Acid Reflux, a Stress Reaction?

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Acid Reflux, A Stress Reaction?If you are experiencing frequent acid reflux in Macon, then it is best to speak with your GERD surgeon right away. There are a lot of reasons that acid reflux may start to develop. Some people only experience heartburn and reflux after eating a spicy meal that causes indigestion, but others experience the lingering pain more often. Lifestyle factors like lying down after eating, engaging in high intensity activities like running and even genetic factors can all play a role in causing frequent reflux.

While surgery to correct serious gastroesophageal reflux disease is the only reliable long-term solution available, there are a variety of self-help solutions for people who suffer from frequent indigestion. Here are some tips showing you how techniques such as developing healthier stress management habits can improve your heartburn symptoms.

Manage Stress to Reduce Acid Reflux

Many people are surprised to learn all the ways that stress impacts their health and bodily functions. Both your immune system and digestive system can react to increased stress levels. During heightened periods of stress your body creates more cortisol, which inhibits digestion and could prompt acid reflux and heartburn. Since your body pumps more blood to the arms and legs to fight stress, less blood goes to the stomach and this results in slower digestion, which could cause regurgitation and heartburn—especially if you eat a large meal.

Stress affects everyone differently, so it is hard to say how much stress you would need to be under to experience this type of reaction. Some people only experience physiological reactions under extremely stressful situations, but others will react to even small stressors like a hard day at work.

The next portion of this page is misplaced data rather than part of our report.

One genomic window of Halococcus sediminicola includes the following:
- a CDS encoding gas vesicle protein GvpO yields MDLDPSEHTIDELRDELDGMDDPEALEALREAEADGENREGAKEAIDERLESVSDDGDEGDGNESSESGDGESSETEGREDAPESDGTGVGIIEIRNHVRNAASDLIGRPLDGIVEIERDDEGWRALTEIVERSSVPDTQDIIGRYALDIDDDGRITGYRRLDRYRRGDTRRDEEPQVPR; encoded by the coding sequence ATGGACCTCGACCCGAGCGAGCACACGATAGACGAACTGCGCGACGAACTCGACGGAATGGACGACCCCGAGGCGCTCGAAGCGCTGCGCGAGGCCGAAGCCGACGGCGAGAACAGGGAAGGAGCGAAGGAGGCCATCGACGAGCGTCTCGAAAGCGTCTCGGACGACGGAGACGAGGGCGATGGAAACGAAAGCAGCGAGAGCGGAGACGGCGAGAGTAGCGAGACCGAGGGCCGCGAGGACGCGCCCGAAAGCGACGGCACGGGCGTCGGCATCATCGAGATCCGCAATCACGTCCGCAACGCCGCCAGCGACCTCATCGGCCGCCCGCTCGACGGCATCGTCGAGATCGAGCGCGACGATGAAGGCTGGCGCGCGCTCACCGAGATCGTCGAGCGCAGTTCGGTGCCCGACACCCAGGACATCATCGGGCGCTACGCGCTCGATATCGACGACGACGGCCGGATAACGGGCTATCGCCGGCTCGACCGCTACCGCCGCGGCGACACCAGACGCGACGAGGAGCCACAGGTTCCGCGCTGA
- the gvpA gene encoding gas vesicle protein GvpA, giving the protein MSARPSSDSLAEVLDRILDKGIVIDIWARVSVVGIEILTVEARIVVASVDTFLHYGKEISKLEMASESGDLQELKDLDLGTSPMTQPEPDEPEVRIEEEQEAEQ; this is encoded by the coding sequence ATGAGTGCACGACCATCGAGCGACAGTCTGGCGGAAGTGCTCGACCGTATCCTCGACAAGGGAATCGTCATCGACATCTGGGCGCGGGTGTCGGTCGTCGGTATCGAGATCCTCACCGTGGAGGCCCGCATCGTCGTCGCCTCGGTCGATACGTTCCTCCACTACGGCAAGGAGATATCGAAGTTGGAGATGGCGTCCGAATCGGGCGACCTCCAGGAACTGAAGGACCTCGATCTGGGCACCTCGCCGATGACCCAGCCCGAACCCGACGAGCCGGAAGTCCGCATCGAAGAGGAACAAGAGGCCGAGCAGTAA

If you notice that your heartburn and reflux act up during times of stress, then it is a good idea to develop better techniques to manage your stress before it becomes overpowering.

Here are a few tips that can help reduce your sensitivity to reflux during times of stress:

  • Don’t overeat. A lot of people take to comfort eating to reduce stress. However, if you have GERD than eating too much can trigger reflux. Stick to your GERD eating plan and keep your snacks small, even when you are stressed out.
  • Take deep breaths. Sometimes when you are stressed out it becomes difficult to breathe, and a lot of people start taking short and shallow breaths, but this will just elevate your heartbeat more. Take big deep breaths to calm yourself down.
  • Drink water. Being overstressed can dehydrate you. If you are nervous, excited or just stressed after a long day, then make yourself a big glass of water and drink it slowly.

Stress isn’t always a cause of acid reflux, but if you are a patient of GERD it could make your heartburn worse. For more ways to manage your stress and your heartburn talk with Dr. Bagnato.

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